New book: 'Hidden Lives, Public Personae" by Emily Hemelrijk
Out with Oxford University Press
Roman cities have rarely been studied from the perspective of women, and studies of Roman women mainly focus on the city of Rome. Studying the civic participation of women in the towns of Italy outside Rome and in the numerous cities of the Latin-speaking provinces of the Roman Empire, this book offers a new view on Roman women and urban society in the Roman Principate.
Drawing on epigraphy and archaeology, and to a lesser extent on legal and literary texts, women’s civic roles as priestesses, benefactresses, and patronesses or “mothers” of cities and associations ( collegia and the Augustales) are brought to the fore. In contrast to the city of Rome, which was dominated by the imperial family, wealthy women in the local Italian and provincial towns had ample opportunity to leave their mark on the city. Their motives to spend their money, time, and energy for the benefit of their cities and the rewards their contributions earned them take center stage. Assessing the meaning and significance of their contributions for themselves and their families and for the cities that enjoyed them, Hidden Lives, Public Personae presents a new and detailed view of the role of women and gender in Roman urban life.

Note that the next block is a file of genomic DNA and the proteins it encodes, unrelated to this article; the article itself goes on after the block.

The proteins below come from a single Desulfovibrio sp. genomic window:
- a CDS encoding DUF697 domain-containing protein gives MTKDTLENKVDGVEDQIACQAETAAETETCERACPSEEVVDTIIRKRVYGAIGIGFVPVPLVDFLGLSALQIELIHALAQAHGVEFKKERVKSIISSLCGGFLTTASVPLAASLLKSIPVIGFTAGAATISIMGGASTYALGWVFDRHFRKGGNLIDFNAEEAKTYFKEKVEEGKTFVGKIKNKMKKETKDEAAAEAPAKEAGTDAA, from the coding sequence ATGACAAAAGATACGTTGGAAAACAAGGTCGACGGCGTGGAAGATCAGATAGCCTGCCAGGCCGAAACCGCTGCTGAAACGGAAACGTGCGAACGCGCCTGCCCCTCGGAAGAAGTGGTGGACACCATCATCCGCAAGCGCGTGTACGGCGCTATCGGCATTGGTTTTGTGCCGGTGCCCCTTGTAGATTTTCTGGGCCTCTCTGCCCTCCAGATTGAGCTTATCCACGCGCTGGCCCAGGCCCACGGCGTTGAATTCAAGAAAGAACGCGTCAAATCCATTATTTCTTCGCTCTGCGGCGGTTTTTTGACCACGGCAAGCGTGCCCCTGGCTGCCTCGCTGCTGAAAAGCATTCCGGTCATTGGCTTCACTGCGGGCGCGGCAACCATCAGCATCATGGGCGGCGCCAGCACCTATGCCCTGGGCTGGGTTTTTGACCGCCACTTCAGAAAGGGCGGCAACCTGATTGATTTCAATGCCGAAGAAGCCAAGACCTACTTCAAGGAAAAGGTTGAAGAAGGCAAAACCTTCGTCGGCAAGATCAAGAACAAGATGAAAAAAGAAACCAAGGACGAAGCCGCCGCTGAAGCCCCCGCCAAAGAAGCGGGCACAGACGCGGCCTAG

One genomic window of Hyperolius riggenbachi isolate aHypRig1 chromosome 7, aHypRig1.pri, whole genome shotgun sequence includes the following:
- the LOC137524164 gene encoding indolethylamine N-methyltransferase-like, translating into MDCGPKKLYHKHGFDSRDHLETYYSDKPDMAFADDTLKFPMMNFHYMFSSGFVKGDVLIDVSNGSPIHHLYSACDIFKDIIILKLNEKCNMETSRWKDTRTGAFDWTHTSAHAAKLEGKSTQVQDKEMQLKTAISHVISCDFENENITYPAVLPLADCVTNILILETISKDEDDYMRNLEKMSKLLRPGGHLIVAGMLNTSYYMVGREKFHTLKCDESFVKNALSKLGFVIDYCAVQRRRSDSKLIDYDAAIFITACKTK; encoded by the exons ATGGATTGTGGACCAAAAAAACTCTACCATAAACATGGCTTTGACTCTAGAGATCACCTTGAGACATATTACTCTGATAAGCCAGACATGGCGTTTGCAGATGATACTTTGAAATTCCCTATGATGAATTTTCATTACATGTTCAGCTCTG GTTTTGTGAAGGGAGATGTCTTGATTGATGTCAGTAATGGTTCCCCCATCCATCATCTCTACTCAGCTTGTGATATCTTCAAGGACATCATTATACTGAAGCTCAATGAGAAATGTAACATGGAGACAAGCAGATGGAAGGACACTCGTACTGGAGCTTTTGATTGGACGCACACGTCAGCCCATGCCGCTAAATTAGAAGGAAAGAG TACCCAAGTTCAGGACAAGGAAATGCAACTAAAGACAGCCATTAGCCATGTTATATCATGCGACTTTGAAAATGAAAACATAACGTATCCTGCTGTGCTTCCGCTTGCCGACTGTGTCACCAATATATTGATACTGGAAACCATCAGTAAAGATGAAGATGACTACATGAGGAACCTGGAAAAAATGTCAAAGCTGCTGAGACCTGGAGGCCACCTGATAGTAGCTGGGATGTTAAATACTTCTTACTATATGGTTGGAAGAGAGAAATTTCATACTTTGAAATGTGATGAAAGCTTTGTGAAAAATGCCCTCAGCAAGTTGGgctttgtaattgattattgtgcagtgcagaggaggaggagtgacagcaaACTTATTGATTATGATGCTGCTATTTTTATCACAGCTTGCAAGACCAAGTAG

Emily Hemelrijk is professor in Ancient History at the University of Amsterdam.